First Nations converged on the First Ontario Performing Arts Centre in St. Catharines this evening in celebration of their arts, culture and tradition.
The ceremony opened with a solemn procession to honour the flags of the Nations and a special ceremony to honour First Nations’ veterans of various wars fought by Canada.
A tent is set up on the grounds for the 3-day event by the Métis Nation to show the tradition and culture of the community.
Glen Lipinski, Consultation and Community Relations Coordinator the Métis Nation of Ontario told Mosaic Edition the display of the tradition and culture would help inform the public on the journey of the Métis Nation.
The Métis camp depicts how the Métis lived and travelled in the early days. The tent depicts the culture as accurately as it can.
Representatives of the Métis Nation will eat and sleep in the tent for the period of the celebration.
The camp will also display furs, which symbolized the economic activities of the community.
We want to tell our stories, we want people to know the Métis people exist and have been here before Canada was Canada, says Glen Lipinski.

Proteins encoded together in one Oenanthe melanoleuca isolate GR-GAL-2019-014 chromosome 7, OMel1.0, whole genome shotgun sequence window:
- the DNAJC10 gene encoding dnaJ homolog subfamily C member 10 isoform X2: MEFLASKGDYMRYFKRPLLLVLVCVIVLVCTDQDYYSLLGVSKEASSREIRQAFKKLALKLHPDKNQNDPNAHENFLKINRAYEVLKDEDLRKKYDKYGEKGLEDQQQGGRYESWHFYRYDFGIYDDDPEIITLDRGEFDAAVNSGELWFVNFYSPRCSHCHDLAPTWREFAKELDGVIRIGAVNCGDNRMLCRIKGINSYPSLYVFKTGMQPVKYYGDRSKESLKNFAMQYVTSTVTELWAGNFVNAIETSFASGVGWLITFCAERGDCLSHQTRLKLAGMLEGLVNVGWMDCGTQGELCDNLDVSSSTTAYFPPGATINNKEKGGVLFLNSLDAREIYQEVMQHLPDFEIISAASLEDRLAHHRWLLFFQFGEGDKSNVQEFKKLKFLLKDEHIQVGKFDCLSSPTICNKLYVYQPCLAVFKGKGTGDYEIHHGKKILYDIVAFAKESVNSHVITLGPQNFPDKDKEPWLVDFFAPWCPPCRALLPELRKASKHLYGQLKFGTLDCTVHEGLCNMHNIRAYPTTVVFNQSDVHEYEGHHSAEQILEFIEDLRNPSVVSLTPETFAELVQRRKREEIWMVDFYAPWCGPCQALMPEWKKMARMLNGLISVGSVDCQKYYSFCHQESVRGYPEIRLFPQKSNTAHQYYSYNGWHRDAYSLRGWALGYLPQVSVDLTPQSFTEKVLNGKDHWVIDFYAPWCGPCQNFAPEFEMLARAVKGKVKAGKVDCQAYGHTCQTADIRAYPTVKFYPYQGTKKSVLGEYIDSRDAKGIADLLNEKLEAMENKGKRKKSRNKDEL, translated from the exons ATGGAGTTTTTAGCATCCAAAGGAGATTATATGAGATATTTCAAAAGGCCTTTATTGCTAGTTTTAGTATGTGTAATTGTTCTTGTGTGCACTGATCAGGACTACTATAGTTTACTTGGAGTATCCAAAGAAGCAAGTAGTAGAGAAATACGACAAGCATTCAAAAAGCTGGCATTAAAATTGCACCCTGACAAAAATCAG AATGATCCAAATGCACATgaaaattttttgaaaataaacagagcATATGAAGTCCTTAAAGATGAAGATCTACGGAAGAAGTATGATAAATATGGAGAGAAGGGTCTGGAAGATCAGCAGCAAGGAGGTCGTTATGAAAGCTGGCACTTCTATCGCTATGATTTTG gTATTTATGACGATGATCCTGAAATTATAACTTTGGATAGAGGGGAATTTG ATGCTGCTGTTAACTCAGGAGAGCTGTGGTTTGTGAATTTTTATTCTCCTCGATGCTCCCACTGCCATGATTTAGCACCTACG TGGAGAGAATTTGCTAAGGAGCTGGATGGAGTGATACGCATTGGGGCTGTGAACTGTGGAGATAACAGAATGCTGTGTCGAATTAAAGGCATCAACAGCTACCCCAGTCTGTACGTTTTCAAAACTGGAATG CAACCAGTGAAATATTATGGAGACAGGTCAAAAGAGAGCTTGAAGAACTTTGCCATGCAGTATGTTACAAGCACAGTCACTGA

He said people of the indigenous background should not be ashamed or hide their background rather they should be proud of it.
On the Métis campsite is the sacred fire. The sacred fire happens when there is a gathering of the Indigenous people. It is lit at the beginning of the event and burns 24/7until the end of the event. A fire keeper is dedicated to make sure the fire keeps burning.
There is a ring of cedar branches around the sacred fire. No one is allowed to walk across the circle. One can enter the circle from an opening on the east side.
There is a medicine bowl located close to the sacred fire. It contains various medicines including sage that can be sprinkled on the fire for wishes and prayers.
Glen Lipinski was wearing the traditional costume of the Métis nation with the sash around the waist, the moccasin shoes and a pouch.